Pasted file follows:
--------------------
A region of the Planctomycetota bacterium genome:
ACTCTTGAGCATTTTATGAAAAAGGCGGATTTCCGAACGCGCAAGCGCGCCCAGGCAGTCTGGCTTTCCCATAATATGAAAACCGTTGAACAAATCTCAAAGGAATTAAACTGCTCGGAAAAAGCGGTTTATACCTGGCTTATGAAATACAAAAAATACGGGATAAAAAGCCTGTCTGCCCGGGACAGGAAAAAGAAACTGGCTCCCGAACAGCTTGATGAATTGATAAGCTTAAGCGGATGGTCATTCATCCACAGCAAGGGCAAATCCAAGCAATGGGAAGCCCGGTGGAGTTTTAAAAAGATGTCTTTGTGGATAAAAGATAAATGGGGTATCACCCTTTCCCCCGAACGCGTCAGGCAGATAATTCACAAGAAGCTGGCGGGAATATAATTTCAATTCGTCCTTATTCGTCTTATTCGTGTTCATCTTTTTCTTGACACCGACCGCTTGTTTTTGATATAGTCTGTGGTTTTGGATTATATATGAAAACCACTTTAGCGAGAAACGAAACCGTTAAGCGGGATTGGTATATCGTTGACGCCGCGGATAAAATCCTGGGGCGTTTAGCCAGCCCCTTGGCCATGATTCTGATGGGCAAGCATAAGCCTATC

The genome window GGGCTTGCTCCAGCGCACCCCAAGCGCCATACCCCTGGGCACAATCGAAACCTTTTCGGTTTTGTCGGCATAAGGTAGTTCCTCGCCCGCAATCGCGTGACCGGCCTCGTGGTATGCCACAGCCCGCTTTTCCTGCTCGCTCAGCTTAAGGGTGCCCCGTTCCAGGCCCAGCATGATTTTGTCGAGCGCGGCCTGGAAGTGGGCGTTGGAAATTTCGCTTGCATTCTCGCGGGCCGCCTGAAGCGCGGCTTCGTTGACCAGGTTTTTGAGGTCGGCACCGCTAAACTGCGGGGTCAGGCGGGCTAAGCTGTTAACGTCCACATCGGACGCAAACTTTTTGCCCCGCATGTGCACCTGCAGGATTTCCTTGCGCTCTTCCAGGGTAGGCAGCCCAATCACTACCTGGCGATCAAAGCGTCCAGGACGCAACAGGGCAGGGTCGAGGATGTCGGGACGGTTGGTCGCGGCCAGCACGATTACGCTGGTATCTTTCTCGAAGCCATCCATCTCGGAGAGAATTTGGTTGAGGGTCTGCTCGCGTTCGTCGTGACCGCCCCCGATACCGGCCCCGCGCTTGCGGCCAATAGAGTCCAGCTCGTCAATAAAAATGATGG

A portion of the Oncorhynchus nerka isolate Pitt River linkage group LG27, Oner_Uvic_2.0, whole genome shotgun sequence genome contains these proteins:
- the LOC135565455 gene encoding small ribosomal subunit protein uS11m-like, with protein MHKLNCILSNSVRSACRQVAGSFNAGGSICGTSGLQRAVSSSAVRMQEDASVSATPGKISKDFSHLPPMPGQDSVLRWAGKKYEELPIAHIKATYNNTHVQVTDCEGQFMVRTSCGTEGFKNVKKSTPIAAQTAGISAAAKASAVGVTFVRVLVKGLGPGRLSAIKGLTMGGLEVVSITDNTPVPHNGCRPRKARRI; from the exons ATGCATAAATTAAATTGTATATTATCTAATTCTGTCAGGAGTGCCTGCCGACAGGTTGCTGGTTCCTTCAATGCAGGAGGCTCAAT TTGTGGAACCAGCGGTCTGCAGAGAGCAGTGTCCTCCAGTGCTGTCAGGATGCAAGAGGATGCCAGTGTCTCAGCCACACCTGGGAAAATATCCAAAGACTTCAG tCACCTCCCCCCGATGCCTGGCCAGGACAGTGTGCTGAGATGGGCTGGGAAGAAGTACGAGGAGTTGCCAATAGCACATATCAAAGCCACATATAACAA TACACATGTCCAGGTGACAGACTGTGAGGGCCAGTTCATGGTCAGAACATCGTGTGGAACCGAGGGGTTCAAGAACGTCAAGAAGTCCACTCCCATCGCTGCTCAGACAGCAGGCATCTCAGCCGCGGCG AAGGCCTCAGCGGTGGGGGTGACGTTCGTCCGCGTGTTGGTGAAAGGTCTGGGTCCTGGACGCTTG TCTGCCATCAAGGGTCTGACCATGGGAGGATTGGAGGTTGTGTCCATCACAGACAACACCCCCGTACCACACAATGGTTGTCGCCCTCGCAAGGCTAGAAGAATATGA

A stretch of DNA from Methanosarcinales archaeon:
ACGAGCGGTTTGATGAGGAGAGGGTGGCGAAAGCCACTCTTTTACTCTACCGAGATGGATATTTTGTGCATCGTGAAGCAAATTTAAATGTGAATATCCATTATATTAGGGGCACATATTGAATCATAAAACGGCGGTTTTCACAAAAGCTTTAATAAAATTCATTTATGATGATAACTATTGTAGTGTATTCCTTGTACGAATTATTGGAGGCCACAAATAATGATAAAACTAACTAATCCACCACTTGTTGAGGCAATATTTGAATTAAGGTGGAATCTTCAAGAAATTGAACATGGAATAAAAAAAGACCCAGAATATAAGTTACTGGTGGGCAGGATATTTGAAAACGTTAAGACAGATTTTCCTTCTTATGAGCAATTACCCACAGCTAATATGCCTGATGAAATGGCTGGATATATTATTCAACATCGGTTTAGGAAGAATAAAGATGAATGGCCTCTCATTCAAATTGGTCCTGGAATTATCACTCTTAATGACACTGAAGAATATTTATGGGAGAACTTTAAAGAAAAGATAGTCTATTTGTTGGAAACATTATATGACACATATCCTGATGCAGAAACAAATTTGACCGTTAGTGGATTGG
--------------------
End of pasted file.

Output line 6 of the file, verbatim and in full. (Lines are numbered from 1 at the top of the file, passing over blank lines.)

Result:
A stretch of DNA from Methanosarcinales archaeon: